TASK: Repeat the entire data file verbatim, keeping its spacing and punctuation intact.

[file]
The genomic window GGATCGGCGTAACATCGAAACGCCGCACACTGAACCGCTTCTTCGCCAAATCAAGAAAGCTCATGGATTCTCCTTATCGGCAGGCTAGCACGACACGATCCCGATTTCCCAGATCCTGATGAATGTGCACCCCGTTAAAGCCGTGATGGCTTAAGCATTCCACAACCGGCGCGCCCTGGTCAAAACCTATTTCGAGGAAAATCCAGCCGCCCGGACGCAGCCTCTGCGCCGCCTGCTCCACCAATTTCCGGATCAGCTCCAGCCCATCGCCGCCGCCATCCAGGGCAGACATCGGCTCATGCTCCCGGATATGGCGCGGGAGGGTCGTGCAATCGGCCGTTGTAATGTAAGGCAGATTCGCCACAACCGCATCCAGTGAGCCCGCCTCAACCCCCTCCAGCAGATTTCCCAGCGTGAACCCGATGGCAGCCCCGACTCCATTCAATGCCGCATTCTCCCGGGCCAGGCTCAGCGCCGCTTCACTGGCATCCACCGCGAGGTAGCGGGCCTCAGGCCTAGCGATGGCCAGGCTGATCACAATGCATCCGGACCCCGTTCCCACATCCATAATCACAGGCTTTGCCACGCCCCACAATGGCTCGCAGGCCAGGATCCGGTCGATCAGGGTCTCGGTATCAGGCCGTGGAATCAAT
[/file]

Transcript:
The genomic window GGATCGGCGTAACATCGAAACGCCGCACACTGAACCGCTTCTTCGCCAAATCAAGAAAGCTCATGGATTCTCCTTATCGGCAGGCTAGCACGACACGATCCCGATTTCCCAGATCCTGATGAATGTGCACCCCGTTAAAGCCGTGATGGCTTAAGCATTCCACAACCGGCGCGCCCTGGTCAAAACCTATTTCGAGGAAAATCCAGCCGCCCGGACGCAGCCTCTGCGCCGCCTGCTCCACCAATTTCCGGATCAGCTCCAGCCCATCGCCGCCGCCATCCAGGGCAGACATCGGCTCATGCTCCCGGATATGGCGCGGGAGGGTCGTGCAATCGGCCGTTGTAATGTAAGGCAGATTCGCCACAACCGCATCCAGTGAGCCCGCCTCAACCCCCTCCAGCAGATTTCCCAGCGTGAACCCGATGGCAGCCCCGACTCCATTCAATGCCGCATTCTCCCGGGCCAGGCTCAGCGCCGCTTCACTGGCATCCACCGCGAGGTAGCGGGCCTCAGGCCTAGCGATGGCCAGGCTGATCACAATGCATCCGGACCCCGTTCCCACATCCATAATCACAGGCTTTGCCACGCCCCACAATGGCTCGCAGGCCAGGATCCGGTCGATCAGGGTCTCGGTATCAGGCCGTGGAATCAAT